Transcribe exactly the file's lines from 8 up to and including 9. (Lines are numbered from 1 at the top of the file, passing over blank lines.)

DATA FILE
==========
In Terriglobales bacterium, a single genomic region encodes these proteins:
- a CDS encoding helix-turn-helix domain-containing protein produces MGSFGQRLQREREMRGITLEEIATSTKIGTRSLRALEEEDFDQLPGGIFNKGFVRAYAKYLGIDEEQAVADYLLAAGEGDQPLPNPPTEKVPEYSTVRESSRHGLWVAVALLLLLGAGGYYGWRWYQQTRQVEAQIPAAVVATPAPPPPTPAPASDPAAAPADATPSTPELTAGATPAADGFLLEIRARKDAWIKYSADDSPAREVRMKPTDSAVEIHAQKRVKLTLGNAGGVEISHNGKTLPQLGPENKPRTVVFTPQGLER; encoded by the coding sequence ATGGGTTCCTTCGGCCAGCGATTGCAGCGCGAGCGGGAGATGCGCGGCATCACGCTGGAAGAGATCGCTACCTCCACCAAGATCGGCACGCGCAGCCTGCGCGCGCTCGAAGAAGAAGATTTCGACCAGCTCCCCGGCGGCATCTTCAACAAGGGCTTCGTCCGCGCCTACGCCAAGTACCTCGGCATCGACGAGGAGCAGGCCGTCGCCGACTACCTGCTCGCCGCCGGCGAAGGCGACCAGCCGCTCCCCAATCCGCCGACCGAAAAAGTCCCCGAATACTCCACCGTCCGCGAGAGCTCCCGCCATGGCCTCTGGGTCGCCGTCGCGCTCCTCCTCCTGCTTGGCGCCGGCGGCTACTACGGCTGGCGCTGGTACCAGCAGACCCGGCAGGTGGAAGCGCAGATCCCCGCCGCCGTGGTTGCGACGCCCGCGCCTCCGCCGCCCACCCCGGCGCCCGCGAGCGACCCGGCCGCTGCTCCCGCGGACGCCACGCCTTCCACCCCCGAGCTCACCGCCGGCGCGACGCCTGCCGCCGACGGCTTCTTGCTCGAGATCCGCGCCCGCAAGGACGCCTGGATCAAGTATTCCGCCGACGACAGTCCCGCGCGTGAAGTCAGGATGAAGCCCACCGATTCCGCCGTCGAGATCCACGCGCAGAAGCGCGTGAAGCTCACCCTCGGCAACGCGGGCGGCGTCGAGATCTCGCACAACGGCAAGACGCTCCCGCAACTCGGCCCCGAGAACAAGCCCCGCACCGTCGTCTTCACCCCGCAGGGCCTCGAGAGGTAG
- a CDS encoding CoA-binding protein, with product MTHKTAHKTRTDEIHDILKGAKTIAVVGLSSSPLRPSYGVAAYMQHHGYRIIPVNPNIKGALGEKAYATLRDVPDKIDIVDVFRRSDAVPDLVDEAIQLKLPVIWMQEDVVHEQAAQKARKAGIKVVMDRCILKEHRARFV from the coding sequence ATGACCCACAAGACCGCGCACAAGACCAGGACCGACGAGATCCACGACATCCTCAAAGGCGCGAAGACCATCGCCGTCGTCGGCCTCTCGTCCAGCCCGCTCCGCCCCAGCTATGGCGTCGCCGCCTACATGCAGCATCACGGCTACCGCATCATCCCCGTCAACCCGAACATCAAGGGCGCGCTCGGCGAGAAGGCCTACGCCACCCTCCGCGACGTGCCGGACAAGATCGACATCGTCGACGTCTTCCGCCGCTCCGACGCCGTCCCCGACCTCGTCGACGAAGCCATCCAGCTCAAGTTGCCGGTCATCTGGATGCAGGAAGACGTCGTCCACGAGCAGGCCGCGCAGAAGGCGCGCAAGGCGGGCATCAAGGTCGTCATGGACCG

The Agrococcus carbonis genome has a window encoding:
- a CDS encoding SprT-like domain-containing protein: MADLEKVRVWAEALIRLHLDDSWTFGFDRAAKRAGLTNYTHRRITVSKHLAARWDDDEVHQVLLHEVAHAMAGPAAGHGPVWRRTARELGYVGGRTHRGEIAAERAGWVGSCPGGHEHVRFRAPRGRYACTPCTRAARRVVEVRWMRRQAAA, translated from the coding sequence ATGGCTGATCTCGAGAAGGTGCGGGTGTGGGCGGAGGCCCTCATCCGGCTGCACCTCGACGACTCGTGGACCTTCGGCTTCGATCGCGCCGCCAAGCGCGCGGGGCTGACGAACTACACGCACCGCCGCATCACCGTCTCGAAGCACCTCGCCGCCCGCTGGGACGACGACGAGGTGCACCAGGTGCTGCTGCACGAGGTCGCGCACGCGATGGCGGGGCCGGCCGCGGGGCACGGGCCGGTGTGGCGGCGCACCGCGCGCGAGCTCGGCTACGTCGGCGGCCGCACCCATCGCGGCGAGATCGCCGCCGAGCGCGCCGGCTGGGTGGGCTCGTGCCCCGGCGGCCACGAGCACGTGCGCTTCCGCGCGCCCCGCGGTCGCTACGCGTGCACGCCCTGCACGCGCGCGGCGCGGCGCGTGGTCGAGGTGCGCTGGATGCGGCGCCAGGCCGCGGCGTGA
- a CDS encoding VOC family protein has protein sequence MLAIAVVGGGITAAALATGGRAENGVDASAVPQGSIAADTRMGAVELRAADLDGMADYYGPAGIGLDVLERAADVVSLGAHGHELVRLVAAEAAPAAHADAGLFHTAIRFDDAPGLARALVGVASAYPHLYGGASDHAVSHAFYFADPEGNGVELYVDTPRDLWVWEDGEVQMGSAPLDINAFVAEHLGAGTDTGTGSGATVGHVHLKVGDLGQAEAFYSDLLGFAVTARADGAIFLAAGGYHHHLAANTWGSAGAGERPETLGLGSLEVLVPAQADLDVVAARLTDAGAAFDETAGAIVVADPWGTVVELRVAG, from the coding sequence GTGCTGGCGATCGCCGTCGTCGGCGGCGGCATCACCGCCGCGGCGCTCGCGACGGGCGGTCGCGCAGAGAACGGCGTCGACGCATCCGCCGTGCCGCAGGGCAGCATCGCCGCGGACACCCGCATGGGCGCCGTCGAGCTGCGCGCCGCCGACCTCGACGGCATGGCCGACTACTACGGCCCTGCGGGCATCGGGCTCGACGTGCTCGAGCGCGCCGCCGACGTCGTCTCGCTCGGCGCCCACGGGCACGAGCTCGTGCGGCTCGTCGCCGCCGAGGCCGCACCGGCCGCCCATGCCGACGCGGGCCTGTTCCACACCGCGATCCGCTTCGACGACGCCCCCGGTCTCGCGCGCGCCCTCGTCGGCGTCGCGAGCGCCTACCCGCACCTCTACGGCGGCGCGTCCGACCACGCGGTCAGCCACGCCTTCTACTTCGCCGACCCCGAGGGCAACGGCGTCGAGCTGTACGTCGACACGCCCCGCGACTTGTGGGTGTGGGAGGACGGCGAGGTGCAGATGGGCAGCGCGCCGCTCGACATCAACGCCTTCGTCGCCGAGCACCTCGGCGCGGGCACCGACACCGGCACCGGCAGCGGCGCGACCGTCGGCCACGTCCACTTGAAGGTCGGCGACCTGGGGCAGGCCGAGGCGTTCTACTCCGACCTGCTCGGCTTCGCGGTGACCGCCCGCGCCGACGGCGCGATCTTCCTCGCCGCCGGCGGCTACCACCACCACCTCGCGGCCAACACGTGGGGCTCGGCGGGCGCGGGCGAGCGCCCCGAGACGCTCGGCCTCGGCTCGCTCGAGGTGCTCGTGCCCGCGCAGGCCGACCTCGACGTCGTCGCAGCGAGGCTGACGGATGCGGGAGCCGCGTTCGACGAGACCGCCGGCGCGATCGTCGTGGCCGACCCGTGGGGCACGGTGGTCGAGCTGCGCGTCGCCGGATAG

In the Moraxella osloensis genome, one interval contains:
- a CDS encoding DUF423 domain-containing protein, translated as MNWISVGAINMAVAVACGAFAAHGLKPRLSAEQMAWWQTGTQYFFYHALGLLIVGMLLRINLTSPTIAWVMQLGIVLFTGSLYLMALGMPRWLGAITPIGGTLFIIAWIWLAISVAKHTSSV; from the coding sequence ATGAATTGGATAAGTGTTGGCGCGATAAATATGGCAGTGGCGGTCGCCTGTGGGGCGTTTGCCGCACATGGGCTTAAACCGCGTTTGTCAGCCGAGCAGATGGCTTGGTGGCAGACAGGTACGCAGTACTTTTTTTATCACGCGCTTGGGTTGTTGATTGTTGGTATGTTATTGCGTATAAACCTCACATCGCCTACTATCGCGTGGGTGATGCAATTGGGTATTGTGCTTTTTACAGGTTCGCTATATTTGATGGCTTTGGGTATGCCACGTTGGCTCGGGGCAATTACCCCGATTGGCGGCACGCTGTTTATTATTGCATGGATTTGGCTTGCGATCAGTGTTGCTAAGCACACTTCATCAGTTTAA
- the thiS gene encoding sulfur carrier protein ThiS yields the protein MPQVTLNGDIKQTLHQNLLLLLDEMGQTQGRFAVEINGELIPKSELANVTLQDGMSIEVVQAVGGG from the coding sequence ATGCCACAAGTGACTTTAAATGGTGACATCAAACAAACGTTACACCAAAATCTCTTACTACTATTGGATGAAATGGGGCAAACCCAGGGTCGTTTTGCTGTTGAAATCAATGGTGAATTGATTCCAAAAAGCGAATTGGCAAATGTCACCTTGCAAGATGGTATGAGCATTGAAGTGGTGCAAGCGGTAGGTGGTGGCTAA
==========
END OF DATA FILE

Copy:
- a CDS encoding DUF423 domain-containing protein, translated as MNWISVGAINMAVAVACGAFAAHGLKPRLSAEQMAWWQTGTQYFFYHALGLLIVGMLLRINLTSPTIAWVMQLGIVLFTGSLYLMALGMPRWLGAITPIGGTLFIIAWIWLAISVAKHTSSV; from the coding sequence ATGAATTGGATAAGTGTTGGCGCGATAAATATGGCAGTGGCGGTCGCCTGTGGGGCGTTTGCCGCACATGGGCTTAAACCGCGTTTGTCAGCCGAGCAGATGGCTTGGTGGCAGACAGGTACGCAGTACTTTTTTTATCACGCGCTTGGGTTGTTGATTGTTGGTATGTTATTGCGTATAAACCTCACATCGCCTACTATCGCGTGGGTGATGCAATTGGGTATTGTGCTTTTTACAGGTTCGCTATATTTGATGGCTTTGGGTATGCCACGTTGGCTCGGGGCAATTACCCCGATTGGCGGCACGCTGTTTATTATTGCATGGATTTGGCTTGCGATCAGTGTTGCTAAGCACACTTCATCAGTTTAA
- the thiS gene encoding sulfur carrier protein ThiS yields the protein MPQVTLNGDIKQTLHQNLLLLLDEMGQTQGRFAVEINGELIPKSELANVTLQDGMSIEVVQAVGGG from the coding sequence ATGCCACAAGTGACTTTAAATGGTGACATCAAACAAACGTTACACCAAAATCTCTTACTACTATTGGATGAAATGGGGCAAACCCAGGGTCGTTTTGCTGTTGAAATCAATGGTGAATTGATTCCAAAAAGCGAATTGGCAAATGTCACCTTGCAAGATGGTATGAGCATTGAAGTGGTGCAAGCGGTAGGTGGTGGCTAA